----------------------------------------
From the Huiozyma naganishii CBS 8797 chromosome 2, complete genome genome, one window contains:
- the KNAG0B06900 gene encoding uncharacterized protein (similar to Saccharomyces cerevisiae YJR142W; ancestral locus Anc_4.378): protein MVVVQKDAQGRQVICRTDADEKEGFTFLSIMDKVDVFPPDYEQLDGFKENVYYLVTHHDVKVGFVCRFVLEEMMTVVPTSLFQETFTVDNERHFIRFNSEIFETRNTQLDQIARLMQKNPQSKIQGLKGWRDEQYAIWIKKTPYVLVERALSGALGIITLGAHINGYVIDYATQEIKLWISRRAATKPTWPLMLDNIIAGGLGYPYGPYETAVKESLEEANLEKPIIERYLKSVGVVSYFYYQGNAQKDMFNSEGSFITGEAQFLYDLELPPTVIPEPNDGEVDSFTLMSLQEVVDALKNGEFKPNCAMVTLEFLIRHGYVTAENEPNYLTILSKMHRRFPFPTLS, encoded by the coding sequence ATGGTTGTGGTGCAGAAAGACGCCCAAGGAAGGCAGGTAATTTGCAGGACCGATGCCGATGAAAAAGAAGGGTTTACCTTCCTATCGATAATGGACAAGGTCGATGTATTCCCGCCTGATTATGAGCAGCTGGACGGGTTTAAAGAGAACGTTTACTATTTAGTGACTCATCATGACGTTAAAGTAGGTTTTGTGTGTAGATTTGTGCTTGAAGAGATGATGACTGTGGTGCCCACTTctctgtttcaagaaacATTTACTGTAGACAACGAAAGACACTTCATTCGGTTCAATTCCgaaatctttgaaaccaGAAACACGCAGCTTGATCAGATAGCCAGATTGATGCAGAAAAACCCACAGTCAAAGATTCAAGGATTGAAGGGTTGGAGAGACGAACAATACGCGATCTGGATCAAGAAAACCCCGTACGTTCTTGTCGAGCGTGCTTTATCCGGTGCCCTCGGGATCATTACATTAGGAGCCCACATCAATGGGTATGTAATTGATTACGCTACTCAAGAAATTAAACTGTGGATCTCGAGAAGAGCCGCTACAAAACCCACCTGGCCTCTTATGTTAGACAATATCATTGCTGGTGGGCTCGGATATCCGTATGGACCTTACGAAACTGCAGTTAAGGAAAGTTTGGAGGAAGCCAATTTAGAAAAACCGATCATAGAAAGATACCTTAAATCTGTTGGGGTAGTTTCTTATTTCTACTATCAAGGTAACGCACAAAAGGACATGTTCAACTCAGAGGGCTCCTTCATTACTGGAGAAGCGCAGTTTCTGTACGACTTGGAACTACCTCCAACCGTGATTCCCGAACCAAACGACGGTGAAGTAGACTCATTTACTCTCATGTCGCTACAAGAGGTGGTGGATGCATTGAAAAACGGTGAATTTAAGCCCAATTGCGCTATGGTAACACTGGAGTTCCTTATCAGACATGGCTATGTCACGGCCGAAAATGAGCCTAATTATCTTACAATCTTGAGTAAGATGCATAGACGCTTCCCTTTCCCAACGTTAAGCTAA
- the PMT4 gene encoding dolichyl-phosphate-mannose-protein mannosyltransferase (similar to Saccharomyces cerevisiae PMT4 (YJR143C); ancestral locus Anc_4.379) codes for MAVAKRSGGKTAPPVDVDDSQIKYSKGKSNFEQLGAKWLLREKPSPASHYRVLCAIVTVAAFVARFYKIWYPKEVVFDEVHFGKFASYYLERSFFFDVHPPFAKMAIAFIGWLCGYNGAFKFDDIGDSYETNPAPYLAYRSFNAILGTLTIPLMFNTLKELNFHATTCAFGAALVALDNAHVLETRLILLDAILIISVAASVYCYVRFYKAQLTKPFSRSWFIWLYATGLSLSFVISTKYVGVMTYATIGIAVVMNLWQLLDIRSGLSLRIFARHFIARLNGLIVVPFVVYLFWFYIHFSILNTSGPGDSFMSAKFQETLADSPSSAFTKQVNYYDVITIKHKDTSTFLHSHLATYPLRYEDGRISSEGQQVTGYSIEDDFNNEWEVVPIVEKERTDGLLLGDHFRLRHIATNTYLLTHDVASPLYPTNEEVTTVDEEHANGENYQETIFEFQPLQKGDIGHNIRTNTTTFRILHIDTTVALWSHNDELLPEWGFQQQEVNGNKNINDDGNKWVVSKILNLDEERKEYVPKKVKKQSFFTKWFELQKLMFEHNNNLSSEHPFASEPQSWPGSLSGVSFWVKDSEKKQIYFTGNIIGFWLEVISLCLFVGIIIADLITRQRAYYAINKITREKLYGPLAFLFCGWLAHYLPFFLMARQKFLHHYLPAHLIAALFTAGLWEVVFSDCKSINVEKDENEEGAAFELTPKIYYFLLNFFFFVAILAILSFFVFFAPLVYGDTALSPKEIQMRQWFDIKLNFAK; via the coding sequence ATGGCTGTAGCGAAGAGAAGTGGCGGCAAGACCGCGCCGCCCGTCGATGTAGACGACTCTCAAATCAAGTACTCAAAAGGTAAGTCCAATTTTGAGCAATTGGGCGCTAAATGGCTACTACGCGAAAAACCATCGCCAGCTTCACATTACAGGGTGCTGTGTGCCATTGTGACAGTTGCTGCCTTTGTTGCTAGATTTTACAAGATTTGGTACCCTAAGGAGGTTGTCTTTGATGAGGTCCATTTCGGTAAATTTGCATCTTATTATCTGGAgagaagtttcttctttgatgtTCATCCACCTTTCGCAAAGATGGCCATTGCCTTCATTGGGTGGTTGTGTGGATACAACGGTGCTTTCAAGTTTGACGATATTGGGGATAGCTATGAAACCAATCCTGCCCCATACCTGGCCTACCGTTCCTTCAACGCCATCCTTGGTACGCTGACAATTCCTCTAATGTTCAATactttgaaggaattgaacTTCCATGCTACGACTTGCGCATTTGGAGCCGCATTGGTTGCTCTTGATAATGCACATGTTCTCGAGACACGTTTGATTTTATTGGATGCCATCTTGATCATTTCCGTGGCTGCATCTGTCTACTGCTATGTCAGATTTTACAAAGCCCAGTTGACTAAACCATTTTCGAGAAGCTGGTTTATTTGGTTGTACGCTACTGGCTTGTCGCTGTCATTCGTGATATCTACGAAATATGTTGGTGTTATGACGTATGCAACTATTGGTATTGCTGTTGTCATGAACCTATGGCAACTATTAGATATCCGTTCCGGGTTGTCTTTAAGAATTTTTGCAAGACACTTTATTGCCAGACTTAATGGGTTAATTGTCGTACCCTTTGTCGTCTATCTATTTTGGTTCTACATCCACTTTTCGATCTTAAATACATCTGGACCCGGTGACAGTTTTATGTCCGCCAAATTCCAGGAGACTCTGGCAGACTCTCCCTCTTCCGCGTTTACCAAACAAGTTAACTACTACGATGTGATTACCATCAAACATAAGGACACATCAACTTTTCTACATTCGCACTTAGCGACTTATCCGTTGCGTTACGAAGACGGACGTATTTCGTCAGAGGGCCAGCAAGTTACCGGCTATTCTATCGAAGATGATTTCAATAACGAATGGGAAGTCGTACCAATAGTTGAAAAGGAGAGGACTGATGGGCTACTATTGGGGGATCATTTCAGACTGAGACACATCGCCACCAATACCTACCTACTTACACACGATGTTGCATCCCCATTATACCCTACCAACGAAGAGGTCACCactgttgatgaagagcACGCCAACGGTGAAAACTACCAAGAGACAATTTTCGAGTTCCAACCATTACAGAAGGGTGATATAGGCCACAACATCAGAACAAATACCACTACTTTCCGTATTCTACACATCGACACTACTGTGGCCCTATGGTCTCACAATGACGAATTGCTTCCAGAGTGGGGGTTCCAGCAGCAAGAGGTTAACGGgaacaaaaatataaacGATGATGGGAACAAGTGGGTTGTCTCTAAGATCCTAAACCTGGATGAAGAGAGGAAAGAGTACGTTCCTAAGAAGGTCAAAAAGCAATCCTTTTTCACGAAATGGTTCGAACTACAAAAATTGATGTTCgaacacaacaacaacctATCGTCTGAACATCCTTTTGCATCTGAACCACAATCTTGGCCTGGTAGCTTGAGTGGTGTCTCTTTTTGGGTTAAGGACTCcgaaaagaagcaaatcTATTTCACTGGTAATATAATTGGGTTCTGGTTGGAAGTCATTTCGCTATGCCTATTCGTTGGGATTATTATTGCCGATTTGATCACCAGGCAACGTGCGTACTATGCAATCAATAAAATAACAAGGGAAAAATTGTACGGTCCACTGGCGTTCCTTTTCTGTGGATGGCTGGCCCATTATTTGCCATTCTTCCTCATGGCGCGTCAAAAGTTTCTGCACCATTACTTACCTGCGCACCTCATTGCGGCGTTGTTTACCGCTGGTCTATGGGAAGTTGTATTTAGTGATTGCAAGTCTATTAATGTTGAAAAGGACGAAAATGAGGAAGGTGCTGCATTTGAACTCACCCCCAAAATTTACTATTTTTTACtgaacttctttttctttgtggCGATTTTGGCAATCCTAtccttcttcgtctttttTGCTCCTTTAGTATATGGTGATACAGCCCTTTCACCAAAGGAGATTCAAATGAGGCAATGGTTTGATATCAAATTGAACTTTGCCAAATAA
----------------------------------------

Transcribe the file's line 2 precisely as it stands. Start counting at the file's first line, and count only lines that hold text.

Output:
- the KNAG0B06900 gene encoding uncharacterized protein (similar to Saccharomyces cerevisiae YJR142W; ancestral locus Anc_4.378): protein MVVVQKDAQGRQVICRTDADEKEGFTFLSIMDKVDVFPPDYEQLDGFKENVYYLVTHHDVKVGFVCRFVLEEMMTVVPTSLFQETFTVDNERHFIRFNSEIFETRNTQLDQIARLMQKNPQSKIQGLKGWRDEQYAIWIKKTPYVLVERALSGALGIITLGAHINGYVIDYATQEIKLWISRRAATKPTWPLMLDNIIAGGLGYPYGPYETAVKESLEEANLEKPIIERYLKSVGVVSYFYYQGNAQKDMFNSEGSFITGEAQFLYDLELPPTVIPEPNDGEVDSFTLMSLQEVVDALKNGEFKPNCAMVTLEFLIRHGYVTAENEPNYLTILSKMHRRFPFPTLS, encoded by the coding sequence ATGGTTGTGGTGCAGAAAGACGCCCAAGGAAGGCAGGTAATTTGCAGGACCGATGCCGATGAAAAAGAAGGGTTTACCTTCCTATCGATAATGGACAAGGTCGATGTATTCCCGCCTGATTATGAGCAGCTGGACGGGTTTAAAGAGAACGTTTACTATTTAGTGACTCATCATGACGTTAAAGTAGGTTTTGTGTGTAGATTTGTGCTTGAAGAGATGATGACTGTGGTGCCCACTTctctgtttcaagaaacATTTACTGTAGACAACGAAAGACACTTCATTCGGTTCAATTCCgaaatctttgaaaccaGAAACACGCAGCTTGATCAGATAGCCAGATTGATGCAGAAAAACCCACAGTCAAAGATTCAAGGATTGAAGGGTTGGAGAGACGAACAATACGCGATCTGGATCAAGAAAACCCCGTACGTTCTTGTCGAGCGTGCTTTATCCGGTGCCCTCGGGATCATTACATTAGGAGCCCACATCAATGGGTATGTAATTGATTACGCTACTCAAGAAATTAAACTGTGGATCTCGAGAAGAGCCGCTACAAAACCCACCTGGCCTCTTATGTTAGACAATATCATTGCTGGTGGGCTCGGATATCCGTATGGACCTTACGAAACTGCAGTTAAGGAAAGTTTGGAGGAAGCCAATTTAGAAAAACCGATCATAGAAAGATACCTTAAATCTGTTGGGGTAGTTTCTTATTTCTACTATCAAGGTAACGCACAAAAGGACATGTTCAACTCAGAGGGCTCCTTCATTACTGGAGAAGCGCAGTTTCTGTACGACTTGGAACTACCTCCAACCGTGATTCCCGAACCAAACGACGGTGAAGTAGACTCATTTACTCTCATGTCGCTACAAGAGGTGGTGGATGCATTGAAAAACGGTGAATTTAAGCCCAATTGCGCTATGGTAACACTGGAGTTCCTTATCAGACATGGCTATGTCACGGCCGAAAATGAGCCTAATTATCTTACAATCTTGAGTAAGATGCATAGACGCTTCCCTTTCCCAACGTTAAGCTAA